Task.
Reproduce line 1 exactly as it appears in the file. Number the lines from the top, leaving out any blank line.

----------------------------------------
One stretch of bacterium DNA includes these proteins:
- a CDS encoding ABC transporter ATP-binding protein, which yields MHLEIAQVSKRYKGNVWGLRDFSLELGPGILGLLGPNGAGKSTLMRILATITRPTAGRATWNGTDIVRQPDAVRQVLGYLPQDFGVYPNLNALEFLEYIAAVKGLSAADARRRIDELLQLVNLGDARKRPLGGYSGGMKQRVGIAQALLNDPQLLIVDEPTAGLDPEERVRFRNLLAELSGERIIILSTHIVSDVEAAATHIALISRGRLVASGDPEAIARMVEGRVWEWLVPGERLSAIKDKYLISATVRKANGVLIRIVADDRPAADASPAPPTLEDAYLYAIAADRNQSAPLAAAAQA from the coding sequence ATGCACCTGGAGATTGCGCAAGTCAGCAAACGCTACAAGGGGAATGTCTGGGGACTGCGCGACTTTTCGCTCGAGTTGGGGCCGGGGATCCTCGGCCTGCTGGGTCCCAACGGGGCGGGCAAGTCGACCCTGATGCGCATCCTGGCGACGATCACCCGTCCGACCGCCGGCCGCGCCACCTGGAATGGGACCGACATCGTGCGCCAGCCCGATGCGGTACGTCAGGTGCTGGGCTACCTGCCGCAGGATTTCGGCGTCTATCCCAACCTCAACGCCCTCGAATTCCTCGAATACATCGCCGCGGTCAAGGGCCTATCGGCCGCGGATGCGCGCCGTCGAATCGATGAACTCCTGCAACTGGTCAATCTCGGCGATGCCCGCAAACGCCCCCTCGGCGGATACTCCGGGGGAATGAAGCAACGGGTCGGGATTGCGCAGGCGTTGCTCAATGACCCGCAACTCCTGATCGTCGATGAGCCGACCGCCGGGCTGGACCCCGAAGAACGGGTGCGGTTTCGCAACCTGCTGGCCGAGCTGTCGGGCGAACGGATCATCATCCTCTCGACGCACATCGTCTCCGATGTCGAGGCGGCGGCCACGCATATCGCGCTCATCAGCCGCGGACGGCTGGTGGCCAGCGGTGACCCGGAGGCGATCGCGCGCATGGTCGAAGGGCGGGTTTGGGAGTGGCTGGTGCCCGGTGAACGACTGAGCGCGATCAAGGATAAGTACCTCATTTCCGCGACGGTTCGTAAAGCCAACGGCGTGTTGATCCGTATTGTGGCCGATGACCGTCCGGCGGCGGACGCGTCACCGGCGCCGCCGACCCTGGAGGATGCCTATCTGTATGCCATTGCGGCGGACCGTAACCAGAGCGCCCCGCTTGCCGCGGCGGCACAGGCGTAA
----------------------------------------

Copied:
One stretch of bacterium DNA includes these proteins: